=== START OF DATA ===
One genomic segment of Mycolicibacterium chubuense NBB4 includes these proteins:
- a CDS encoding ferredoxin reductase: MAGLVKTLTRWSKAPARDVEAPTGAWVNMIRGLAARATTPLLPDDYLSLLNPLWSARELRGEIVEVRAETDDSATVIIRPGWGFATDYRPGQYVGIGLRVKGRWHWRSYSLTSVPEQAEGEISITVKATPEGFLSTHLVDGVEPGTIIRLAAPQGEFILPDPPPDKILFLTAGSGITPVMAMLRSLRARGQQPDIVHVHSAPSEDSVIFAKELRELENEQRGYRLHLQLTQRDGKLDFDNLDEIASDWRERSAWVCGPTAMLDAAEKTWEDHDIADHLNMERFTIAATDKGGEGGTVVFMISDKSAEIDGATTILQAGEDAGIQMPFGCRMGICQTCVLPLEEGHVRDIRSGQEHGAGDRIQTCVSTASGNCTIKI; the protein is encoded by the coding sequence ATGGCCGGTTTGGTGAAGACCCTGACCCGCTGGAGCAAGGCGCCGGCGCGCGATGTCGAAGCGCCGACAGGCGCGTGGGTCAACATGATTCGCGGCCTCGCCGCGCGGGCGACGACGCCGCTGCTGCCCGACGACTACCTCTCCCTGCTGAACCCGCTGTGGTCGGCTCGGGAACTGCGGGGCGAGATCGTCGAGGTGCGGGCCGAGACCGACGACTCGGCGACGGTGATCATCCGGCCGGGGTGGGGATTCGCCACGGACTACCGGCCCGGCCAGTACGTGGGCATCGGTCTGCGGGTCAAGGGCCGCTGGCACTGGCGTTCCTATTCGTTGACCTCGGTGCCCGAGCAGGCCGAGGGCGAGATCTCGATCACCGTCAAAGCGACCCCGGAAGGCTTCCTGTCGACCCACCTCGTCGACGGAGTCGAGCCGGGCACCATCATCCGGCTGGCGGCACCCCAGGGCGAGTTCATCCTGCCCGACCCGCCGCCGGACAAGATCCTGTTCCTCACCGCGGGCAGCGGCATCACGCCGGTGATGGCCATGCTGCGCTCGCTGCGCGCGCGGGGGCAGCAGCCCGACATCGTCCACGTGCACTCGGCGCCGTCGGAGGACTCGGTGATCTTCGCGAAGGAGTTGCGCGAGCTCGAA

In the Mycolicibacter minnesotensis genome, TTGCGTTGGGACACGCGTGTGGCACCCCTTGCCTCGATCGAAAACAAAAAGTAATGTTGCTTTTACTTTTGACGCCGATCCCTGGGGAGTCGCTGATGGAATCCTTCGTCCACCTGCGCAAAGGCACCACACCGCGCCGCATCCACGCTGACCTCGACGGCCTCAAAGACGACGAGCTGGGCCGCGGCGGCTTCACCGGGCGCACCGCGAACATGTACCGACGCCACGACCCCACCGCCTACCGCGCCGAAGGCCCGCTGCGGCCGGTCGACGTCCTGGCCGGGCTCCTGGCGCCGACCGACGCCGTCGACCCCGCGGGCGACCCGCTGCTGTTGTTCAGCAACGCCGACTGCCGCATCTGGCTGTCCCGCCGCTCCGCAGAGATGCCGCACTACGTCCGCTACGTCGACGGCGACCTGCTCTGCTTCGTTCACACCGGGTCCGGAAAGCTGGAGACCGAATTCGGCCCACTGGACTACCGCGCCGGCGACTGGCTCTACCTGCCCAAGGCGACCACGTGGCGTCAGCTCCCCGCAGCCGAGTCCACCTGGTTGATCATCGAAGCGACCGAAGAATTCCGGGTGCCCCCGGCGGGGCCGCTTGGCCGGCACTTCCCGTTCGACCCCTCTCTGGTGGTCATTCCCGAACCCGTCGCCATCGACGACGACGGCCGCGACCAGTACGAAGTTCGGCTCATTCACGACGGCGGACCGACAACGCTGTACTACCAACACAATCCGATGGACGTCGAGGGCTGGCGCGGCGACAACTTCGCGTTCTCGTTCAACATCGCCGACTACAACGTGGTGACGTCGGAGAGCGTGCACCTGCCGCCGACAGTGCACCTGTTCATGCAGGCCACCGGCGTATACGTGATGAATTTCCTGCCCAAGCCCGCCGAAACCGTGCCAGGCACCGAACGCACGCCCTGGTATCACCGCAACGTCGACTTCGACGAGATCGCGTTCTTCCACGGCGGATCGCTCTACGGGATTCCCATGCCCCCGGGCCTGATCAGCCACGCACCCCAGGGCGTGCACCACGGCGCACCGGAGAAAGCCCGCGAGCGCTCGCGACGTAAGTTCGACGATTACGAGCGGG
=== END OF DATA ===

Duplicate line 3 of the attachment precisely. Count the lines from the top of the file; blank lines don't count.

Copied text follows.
In the Mycolicibacter minnesotensis genome, TTGCGTTGGGACACGCGTGTGGCACCCCTTGCCTCGATCGAAAACAAAAAGTAATGTTGCTTTTACTTTTGACGCCGATCCCTGGGGAGTCGCTGATGGAATCCTTCGTCCACCTGCGCAAAGGCACCACACCGCGCCGCATCCACGCTGACCTCGACGGCCTCAAAGACGACGAGCTGGGCCGCGGCGGCTTCACCGGGCGCACCGCGAACATGTACCGACGCCACGACCCCACCGCCTACCGCGCCGAAGGCCCGCTGCGGCCGGTCGACGTCCTGGCCGGGCTCCTGGCGCCGACCGACGCCGTCGACCCCGCGGGCGACCCGCTGCTGTTGTTCAGCAACGCCGACTGCCGCATCTGGCTGTCCCGCCGCTCCGCAGAGATGCCGCACTACGTCCGCTACGTCGACGGCGACCTGCTCTGCTTCGTTCACACCGGGTCCGGAAAGCTGGAGACCGAATTCGGCCCACTGGACTACCGCGCCGGCGACTGGCTCTACCTGCCCAAGGCGACCACGTGGCGTCAGCTCCCCGCAGCCGAGTCCACCTGGTTGATCATCGAAGCGACCGAAGAATTCCGGGTGCCCCCGGCGGGGCCGCTTGGCCGGCACTTCCCGTTCGACCCCTCTCTGGTGGTCATTCCCGAACCCGTCGCCATCGACGACGACGGCCGCGACCAGTACGAAGTTCGGCTCATTCACGACGGCGGACCGACAACGCTGTACTACCAACACAATCCGATGGACGTCGAGGGCTGGCGCGGCGACAACTTCGCGTTCTCGTTCAACATCGCCGACTACAACGTGGTGACGTCGGAGAGCGTGCACCTGCCGCCGACAGTGCACCTGTTCATGCAGGCCACCGGCGTATACGTGATGAATTTCCTGCCCAAGCCCGCCGAAACCGTGCCAGGCACCGAACGCACGCCCTGGTATCACCGCAACGTCGACTTCGACGAGATCGCGTTCTTCCACGGCGGATCGCTCTACGGGATTCCCATGCCCCCGGGCCTGATCAGCCACGCACCCCAGGGCGTGCACCACGGCGCACCGGAGAAAGCCCGCGAGCGCTCGCGACGTAAGTTCGACGATTACGAGCGGG